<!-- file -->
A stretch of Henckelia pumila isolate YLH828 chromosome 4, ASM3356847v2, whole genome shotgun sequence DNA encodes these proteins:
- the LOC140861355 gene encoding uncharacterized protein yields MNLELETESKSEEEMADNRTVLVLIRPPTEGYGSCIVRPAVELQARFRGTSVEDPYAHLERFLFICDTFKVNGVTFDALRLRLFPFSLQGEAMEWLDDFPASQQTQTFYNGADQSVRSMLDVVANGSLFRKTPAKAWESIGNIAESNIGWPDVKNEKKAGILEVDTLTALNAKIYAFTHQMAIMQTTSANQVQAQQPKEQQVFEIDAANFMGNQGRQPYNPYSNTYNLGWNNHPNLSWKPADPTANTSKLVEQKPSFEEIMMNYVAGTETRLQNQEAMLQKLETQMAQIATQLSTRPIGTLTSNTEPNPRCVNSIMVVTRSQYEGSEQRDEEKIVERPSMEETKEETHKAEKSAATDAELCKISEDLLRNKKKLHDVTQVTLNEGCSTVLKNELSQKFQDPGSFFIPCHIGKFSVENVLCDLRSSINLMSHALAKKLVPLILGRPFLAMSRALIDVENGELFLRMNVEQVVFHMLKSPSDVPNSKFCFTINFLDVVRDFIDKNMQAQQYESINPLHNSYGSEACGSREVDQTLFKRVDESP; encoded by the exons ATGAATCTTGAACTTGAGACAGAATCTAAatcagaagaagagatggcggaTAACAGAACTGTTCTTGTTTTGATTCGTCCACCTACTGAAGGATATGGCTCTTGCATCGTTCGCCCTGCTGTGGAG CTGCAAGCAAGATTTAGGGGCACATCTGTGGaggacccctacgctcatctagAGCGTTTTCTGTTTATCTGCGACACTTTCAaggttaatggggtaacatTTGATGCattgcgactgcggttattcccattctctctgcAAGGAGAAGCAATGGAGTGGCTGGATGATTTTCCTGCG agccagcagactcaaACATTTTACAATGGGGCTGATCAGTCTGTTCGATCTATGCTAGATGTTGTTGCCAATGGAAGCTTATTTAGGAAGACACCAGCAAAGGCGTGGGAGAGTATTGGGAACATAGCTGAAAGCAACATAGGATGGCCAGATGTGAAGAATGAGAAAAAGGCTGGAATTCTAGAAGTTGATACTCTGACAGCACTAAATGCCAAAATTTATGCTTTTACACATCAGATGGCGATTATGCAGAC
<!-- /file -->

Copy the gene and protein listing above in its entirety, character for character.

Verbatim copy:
A stretch of Henckelia pumila isolate YLH828 chromosome 4, ASM3356847v2, whole genome shotgun sequence DNA encodes these proteins:
- the LOC140861355 gene encoding uncharacterized protein yields MNLELETESKSEEEMADNRTVLVLIRPPTEGYGSCIVRPAVELQARFRGTSVEDPYAHLERFLFICDTFKVNGVTFDALRLRLFPFSLQGEAMEWLDDFPASQQTQTFYNGADQSVRSMLDVVANGSLFRKTPAKAWESIGNIAESNIGWPDVKNEKKAGILEVDTLTALNAKIYAFTHQMAIMQTTSANQVQAQQPKEQQVFEIDAANFMGNQGRQPYNPYSNTYNLGWNNHPNLSWKPADPTANTSKLVEQKPSFEEIMMNYVAGTETRLQNQEAMLQKLETQMAQIATQLSTRPIGTLTSNTEPNPRCVNSIMVVTRSQYEGSEQRDEEKIVERPSMEETKEETHKAEKSAATDAELCKISEDLLRNKKKLHDVTQVTLNEGCSTVLKNELSQKFQDPGSFFIPCHIGKFSVENVLCDLRSSINLMSHALAKKLVPLILGRPFLAMSRALIDVENGELFLRMNVEQVVFHMLKSPSDVPNSKFCFTINFLDVVRDFIDKNMQAQQYESINPLHNSYGSEACGSREVDQTLFKRVDESP; encoded by the exons ATGAATCTTGAACTTGAGACAGAATCTAAatcagaagaagagatggcggaTAACAGAACTGTTCTTGTTTTGATTCGTCCACCTACTGAAGGATATGGCTCTTGCATCGTTCGCCCTGCTGTGGAG CTGCAAGCAAGATTTAGGGGCACATCTGTGGaggacccctacgctcatctagAGCGTTTTCTGTTTATCTGCGACACTTTCAaggttaatggggtaacatTTGATGCattgcgactgcggttattcccattctctctgcAAGGAGAAGCAATGGAGTGGCTGGATGATTTTCCTGCG agccagcagactcaaACATTTTACAATGGGGCTGATCAGTCTGTTCGATCTATGCTAGATGTTGTTGCCAATGGAAGCTTATTTAGGAAGACACCAGCAAAGGCGTGGGAGAGTATTGGGAACATAGCTGAAAGCAACATAGGATGGCCAGATGTGAAGAATGAGAAAAAGGCTGGAATTCTAGAAGTTGATACTCTGACAGCACTAAATGCCAAAATTTATGCTTTTACACATCAGATGGCGATTATGCAGAC